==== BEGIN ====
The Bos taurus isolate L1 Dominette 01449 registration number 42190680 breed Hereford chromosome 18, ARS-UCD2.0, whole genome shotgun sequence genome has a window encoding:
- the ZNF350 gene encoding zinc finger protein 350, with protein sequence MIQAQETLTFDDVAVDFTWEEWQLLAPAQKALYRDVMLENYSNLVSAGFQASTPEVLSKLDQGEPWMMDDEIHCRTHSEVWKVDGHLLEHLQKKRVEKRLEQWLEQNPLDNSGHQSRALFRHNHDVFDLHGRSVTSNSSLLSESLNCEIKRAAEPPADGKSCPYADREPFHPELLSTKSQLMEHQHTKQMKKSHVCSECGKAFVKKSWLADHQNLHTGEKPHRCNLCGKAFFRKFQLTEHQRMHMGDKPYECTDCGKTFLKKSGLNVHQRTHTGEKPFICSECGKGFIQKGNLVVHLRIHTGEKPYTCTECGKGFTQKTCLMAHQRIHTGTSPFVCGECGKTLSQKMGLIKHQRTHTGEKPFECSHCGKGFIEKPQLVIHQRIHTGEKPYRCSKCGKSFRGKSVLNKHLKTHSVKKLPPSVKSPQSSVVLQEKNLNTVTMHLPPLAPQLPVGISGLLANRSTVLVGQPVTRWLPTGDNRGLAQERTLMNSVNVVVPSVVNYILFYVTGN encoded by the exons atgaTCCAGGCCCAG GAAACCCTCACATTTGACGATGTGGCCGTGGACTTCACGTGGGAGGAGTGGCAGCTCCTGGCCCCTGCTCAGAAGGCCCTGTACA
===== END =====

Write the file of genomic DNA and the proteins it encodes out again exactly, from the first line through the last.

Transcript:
The Bos taurus isolate L1 Dominette 01449 registration number 42190680 breed Hereford chromosome 18, ARS-UCD2.0, whole genome shotgun sequence genome has a window encoding:
- the ZNF350 gene encoding zinc finger protein 350, with protein sequence MIQAQETLTFDDVAVDFTWEEWQLLAPAQKALYRDVMLENYSNLVSAGFQASTPEVLSKLDQGEPWMMDDEIHCRTHSEVWKVDGHLLEHLQKKRVEKRLEQWLEQNPLDNSGHQSRALFRHNHDVFDLHGRSVTSNSSLLSESLNCEIKRAAEPPADGKSCPYADREPFHPELLSTKSQLMEHQHTKQMKKSHVCSECGKAFVKKSWLADHQNLHTGEKPHRCNLCGKAFFRKFQLTEHQRMHMGDKPYECTDCGKTFLKKSGLNVHQRTHTGEKPFICSECGKGFIQKGNLVVHLRIHTGEKPYTCTECGKGFTQKTCLMAHQRIHTGTSPFVCGECGKTLSQKMGLIKHQRTHTGEKPFECSHCGKGFIEKPQLVIHQRIHTGEKPYRCSKCGKSFRGKSVLNKHLKTHSVKKLPPSVKSPQSSVVLQEKNLNTVTMHLPPLAPQLPVGISGLLANRSTVLVGQPVTRWLPTGDNRGLAQERTLMNSVNVVVPSVVNYILFYVTGN encoded by the exons atgaTCCAGGCCCAG GAAACCCTCACATTTGACGATGTGGCCGTGGACTTCACGTGGGAGGAGTGGCAGCTCCTGGCCCCTGCTCAGAAGGCCCTGTACA